On February 8, a district court judge in San Francisco on Monday denied the N.C.A.A.’s motion for dismissal in a class-action lawsuit headed by the former U.C.L.A. basketball star Ed O’Bannon. The ruling leaves the N.C.A.A.’s licensing contracts open to discovery. O’Bannon’s lawyers filed the antitrust suit in July, claiming that former athletes should be compensated for the use of their images and likenesses in television advertisements, video games and on apparel. They said Monday’s ruling was an important first step. O’Bannon, who led U.C.L.A. to the 1995 national title, brought the lawsuit after he kept seeing his likeness used each year around N.C.A.A. tournament time.
In October 2008, the Knight Commission on Intercollegiate Athletics met to discuss the emerging conflict between new forms of media and long-standing NCAA rules designed to protect athletes from commercial exploitation. R. Gerald Turner, co-chairman of the Commission and president of Southern Methodist University, stated: “We continue to believe that universities need to treat athletes fairly and equitably, and for third parties to use them in commercial products and advertisements violates that principle.”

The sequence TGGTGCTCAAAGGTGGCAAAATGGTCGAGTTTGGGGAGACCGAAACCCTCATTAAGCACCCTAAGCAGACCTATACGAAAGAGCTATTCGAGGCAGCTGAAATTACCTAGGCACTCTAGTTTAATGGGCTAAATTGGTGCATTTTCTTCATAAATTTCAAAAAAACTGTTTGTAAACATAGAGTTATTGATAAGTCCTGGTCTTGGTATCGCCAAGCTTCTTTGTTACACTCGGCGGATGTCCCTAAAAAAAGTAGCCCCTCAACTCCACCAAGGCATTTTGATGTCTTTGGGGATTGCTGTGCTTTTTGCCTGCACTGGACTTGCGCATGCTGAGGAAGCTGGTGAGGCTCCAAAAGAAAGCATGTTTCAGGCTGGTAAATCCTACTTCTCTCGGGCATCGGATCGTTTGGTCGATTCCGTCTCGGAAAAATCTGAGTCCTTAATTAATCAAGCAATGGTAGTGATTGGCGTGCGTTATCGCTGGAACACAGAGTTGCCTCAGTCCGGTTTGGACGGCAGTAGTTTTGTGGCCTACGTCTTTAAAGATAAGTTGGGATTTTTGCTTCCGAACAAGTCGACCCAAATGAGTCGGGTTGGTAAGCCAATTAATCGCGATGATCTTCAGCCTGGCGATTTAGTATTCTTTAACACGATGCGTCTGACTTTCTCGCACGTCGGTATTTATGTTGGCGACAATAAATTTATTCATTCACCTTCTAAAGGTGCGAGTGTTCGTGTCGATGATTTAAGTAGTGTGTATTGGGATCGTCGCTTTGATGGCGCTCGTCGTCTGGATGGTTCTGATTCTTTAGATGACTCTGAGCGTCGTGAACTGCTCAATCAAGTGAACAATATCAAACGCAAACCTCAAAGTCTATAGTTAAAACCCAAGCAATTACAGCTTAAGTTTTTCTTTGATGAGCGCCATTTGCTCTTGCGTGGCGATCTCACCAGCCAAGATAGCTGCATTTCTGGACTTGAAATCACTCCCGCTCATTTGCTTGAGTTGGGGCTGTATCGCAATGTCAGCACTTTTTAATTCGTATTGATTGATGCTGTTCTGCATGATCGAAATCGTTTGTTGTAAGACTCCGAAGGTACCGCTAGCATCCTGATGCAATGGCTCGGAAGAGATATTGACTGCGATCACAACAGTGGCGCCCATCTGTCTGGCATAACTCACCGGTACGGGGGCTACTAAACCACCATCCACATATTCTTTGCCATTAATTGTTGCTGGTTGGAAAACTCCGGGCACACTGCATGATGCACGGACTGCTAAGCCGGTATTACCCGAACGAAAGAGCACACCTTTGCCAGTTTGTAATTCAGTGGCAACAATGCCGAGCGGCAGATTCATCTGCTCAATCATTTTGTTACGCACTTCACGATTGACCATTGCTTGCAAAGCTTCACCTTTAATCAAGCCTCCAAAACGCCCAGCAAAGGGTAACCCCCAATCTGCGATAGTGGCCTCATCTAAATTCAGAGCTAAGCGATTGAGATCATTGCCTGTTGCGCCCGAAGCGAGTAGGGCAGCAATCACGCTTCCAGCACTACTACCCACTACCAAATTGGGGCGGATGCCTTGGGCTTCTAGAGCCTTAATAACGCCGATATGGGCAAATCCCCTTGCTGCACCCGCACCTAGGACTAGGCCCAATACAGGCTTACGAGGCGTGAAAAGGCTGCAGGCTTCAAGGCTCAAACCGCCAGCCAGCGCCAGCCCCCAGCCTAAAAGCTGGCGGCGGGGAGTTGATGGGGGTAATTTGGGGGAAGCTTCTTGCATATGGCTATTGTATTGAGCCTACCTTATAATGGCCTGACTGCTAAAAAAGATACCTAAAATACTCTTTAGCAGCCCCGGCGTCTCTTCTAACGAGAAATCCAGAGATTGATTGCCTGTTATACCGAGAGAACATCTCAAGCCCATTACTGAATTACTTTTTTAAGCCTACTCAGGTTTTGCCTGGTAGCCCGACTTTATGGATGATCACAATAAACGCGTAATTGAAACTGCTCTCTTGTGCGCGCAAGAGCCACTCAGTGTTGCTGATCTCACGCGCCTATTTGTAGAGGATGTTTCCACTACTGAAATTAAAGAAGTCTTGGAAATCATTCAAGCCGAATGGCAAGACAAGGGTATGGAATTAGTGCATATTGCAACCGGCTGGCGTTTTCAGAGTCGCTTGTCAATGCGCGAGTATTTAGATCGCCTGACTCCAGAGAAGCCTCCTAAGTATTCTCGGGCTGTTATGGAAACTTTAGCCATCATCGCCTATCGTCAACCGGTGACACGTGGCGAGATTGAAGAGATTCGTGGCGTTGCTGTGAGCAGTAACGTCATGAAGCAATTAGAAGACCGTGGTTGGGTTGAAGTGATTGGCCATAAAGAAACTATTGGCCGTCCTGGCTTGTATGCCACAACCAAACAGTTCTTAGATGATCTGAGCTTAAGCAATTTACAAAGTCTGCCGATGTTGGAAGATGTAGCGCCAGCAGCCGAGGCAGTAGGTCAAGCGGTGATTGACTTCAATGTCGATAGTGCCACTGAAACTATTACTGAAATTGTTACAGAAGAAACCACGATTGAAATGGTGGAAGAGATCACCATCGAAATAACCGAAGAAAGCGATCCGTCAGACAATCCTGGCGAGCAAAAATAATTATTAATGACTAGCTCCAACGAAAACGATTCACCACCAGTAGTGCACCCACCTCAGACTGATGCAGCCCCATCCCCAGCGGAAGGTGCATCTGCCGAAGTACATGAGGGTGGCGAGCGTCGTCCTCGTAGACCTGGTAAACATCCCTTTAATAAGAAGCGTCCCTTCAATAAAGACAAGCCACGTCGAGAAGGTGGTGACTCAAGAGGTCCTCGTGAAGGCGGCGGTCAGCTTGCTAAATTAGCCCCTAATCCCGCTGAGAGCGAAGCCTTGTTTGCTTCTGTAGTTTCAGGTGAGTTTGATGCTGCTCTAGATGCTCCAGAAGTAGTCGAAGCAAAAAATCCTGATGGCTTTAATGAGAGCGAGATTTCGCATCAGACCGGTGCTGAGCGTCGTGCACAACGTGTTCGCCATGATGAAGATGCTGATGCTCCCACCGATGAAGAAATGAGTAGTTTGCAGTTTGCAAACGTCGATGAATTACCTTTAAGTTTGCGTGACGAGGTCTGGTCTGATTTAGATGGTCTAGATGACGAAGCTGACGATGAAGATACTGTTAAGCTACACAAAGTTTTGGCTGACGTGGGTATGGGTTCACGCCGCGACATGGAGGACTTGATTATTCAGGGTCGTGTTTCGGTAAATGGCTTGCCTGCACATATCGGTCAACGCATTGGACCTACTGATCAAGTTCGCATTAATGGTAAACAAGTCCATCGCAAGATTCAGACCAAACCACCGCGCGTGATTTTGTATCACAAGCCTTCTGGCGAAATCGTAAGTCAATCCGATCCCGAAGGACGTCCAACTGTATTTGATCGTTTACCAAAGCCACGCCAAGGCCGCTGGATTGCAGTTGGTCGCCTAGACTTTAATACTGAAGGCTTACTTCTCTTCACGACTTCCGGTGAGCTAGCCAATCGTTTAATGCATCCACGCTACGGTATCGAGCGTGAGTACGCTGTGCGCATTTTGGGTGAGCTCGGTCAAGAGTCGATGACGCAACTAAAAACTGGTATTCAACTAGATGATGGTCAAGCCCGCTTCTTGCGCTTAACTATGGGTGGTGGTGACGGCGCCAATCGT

According to an article in the New York Times, the N.C.A.A.’s licensing deals are estimated at more than $4 billion, although all of those deals may not be made public in this case. The N.C.A.A. said in a statement that it was confident in its case. “We’re pleased that the court recognized defects in some of the claims made by plaintiffs and dismissed those,” said a statement provided by the N.C.A.A. spokesman Erik Christianson. “The court’s other rulings at this preliminary stage of the cases do not diminish the N.C.A.A.’s confidence that we will ultimately prevail on all of the claims.”
The significance of this case appears to transcend financial reward, as its cuts to the core of the N.C.A.A.’s amateurism ideals.
Michael McCann, a professor at Vermont Law School who specializes in sports law, called Monday’s ruling a “setback” for the N.C.A.A. He said that the case would probably be followed closely by members of Congress who were interested in the N.C.A.A.’s tax-exempt status. “I think it’s an important case because it gets at the core of the student-athlete mission and the issue that new players have in terms of waving away potential benefits they may enjoy when they’re out of college,” McCann said.